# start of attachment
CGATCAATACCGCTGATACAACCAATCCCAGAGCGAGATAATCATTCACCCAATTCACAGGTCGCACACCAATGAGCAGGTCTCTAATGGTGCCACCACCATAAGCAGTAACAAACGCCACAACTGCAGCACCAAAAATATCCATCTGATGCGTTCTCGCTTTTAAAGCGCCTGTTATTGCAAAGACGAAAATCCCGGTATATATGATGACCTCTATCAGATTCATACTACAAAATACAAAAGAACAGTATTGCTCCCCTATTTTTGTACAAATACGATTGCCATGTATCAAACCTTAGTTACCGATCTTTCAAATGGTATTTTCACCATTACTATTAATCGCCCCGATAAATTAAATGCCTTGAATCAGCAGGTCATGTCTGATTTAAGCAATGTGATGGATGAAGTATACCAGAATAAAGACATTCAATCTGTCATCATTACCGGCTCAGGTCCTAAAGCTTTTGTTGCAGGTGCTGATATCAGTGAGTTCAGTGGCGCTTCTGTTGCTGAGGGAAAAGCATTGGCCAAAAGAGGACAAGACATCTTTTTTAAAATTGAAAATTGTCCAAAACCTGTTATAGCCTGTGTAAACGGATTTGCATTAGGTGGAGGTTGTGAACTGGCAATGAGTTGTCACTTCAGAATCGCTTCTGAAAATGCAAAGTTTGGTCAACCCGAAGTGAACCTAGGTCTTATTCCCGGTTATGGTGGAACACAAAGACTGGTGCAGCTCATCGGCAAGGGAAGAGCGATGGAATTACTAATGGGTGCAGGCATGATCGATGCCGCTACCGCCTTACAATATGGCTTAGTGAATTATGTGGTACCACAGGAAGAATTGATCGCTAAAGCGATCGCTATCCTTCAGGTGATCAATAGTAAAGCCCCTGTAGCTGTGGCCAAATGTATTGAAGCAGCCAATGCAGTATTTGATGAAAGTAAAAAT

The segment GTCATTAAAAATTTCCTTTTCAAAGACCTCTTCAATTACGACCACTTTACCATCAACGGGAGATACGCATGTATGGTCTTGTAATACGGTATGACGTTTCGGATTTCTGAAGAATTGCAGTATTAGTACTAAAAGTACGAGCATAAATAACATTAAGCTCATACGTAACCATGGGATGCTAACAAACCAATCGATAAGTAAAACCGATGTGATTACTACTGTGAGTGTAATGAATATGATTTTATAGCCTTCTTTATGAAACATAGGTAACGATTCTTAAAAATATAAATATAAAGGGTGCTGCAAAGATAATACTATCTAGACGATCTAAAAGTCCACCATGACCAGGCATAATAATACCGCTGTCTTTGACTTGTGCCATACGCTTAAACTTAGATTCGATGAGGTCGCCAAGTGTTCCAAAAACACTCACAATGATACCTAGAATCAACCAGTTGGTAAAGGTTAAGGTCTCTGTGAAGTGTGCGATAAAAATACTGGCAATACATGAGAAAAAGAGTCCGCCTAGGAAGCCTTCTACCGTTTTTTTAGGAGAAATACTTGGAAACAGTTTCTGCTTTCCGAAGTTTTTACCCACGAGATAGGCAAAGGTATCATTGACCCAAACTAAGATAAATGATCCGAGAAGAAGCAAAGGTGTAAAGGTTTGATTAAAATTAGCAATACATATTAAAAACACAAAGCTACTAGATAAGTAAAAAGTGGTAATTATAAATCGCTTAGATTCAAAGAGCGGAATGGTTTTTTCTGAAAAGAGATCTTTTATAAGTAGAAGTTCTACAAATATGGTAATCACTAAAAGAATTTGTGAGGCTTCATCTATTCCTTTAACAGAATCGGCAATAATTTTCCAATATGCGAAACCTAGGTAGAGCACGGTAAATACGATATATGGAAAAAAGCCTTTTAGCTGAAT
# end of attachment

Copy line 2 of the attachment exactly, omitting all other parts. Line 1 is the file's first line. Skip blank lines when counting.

The segment GTCATTAAAAATTTCCTTTTCAAAGACCTCTTCAATTACGACCACTTTACCATCAACGGGAGATACGCATGTATGGTCTTGTAATACGGTATGACGTTTCGGATTTCTGAAGAATTGCAGTATTAGTACTAAAAGTACGAGCATAAATAACATTAAGCTCATACGTAACCATGGGATGCTAACAAACCAATCGATAAGTAAAACCGATGTGATTACTACTGTGAGTGTAATGAATATGATTTTATAGCCTTCTTTATGAAACATAGGTAACGATTCTTAAAAATATAAATATAAAGGGTGCTGCAAAGATAATACTATCTAGACGATCTAAAAGTCCACCATGACCAGGCATAATAATACCGCTGTCTTTGACTTGTGCCATACGCTTAAACTTAGATTCGATGAGGTCGCCAAGTGTTCCAAAAACACTCACAATGATACCTAGAATCAACCAGTTGGTAAAGGTTAAGGTCTCTGTGAAGTGTGCGATAAAAATACTGGCAATACATGAGAAAAAGAGTCCGCCTAGGAAGCCTTCTACCGTTTTTTTAGGAGAAATACTTGGAAACAGTTTCTGCTTTCCGAAGTTTTTACCCACGAGATAGGCAAAGGTATCATTGACCCAAACTAAGATAAATGATCCGAGAAGAAGCAAAGGTGTAAAGGTTTGATTAAAATTAGCAATACATATTAAAAACACAAAGCTACTAGATAAGTAAAAAGTGGTAATTATAAATCGCTTAGATTCAAAGAGCGGAATGGTTTTTTCTGAAAAGAGATCTTTTATAAGTAGAAGTTCTACAAATATGGTAATCACTAAAAGAATTTGTGAGGCTTCATCTATTCCTTTAACAGAATCGGCAATAATTTTCCAATATGCGAAACCTAGGTAGAGCACGGTAAATACGATATATGGAAAAAAGCCTTTTAGCTGAAT